The Vancouver Grizzlies did not have a storied history. They won 101 games and lost 359 in six seasons. Their best season was their last season in 2000-01, when they finished with a 23-59 record, good enough for 4th worst in the NBA.
You get the idea.
So I get that picking a list of all-time Grizzlies’ greats (using the word “great” loosely) may cause you to chuckle. But who cares?! We all love lists and you’ll love (like?) this one too!
With apologies to Ashraf Amaya and Pete Chilcutt, here are the top-10 Vancouver Grizzlies of all-time:
Byron Scott was an original member of the Vancouver Grizzlies. Scott had an excellent career, mostly with the Los Angeles Lakers, where he won three NBA Championships. He was 34-years-old by the time he got to Vancouver though, so he came off the bench. He was the perfect type of veteran to mentor young players, while averaging 10.2 points in 23.7 minutes per game. Not bad.
Tony Massenburg spent a lot of time in Canada during his NBA career. An inaugural member of the Toronto Raptors, Massenburg also had two tours of duty with the Grizzlies.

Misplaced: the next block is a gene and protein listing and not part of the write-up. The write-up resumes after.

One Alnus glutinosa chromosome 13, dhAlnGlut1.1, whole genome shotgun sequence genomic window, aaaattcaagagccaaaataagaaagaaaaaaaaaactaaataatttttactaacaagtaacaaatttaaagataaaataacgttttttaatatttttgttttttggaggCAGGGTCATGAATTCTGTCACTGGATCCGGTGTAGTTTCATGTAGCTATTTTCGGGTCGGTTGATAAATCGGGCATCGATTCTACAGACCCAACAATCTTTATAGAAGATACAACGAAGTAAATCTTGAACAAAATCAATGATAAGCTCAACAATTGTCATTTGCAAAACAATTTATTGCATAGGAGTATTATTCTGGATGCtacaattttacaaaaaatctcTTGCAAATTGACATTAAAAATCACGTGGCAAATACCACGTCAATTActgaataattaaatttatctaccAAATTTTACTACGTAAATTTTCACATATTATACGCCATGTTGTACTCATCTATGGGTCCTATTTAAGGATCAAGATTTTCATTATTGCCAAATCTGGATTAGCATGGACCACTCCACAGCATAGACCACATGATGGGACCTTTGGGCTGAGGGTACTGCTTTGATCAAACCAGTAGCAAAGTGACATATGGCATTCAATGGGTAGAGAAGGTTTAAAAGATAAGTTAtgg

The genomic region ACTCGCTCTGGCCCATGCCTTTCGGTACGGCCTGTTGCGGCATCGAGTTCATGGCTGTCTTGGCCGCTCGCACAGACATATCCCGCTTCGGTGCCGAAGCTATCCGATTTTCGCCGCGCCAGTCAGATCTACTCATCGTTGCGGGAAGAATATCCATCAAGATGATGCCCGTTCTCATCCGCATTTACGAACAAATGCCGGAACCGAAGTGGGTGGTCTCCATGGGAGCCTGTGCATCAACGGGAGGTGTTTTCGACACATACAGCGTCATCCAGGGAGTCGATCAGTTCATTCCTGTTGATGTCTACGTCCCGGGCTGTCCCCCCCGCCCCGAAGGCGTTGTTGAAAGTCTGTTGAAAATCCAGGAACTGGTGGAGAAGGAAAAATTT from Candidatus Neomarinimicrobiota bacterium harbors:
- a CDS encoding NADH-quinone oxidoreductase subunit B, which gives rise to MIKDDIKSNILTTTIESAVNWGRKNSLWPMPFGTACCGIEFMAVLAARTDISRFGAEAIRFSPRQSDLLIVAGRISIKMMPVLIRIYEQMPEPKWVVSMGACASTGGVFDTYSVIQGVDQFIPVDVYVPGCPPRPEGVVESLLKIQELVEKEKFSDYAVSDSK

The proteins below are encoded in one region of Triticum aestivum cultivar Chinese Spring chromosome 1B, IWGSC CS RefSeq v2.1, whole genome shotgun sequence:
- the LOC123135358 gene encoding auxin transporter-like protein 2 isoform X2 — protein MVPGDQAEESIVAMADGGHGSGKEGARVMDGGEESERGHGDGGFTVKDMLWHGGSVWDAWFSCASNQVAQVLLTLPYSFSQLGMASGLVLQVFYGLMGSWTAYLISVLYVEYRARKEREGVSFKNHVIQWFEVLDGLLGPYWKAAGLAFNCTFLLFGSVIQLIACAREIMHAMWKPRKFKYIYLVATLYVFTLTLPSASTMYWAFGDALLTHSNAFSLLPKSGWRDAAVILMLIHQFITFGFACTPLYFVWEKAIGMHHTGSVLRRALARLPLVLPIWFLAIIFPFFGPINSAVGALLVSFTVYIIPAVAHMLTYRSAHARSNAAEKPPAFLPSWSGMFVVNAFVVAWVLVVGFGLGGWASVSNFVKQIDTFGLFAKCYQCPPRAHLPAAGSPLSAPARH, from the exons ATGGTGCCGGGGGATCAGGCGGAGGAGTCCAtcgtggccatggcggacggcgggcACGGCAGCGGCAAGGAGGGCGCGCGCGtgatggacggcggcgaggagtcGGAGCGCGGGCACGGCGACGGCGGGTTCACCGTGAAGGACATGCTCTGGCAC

Massenburg played 156 games for the Grizz, starting in 68 of them. He could be characterized as a hard working player, who was a hard nose defender and a tenacious rebounder. His best season was in 1998-99, when he averaged 11.2 points and 6 rebounds per game.
Peeler was traded to the Grizzlies in the summer before their second season in 1996 and he made an instant impact. He averaged 14.5 points per game in 1996-97.
Peeler was traded to Minnesota for Doug West partway through the next season, which is probably a trade that Stu Jackson would like to have back (he’d like to have a few back, I imagine).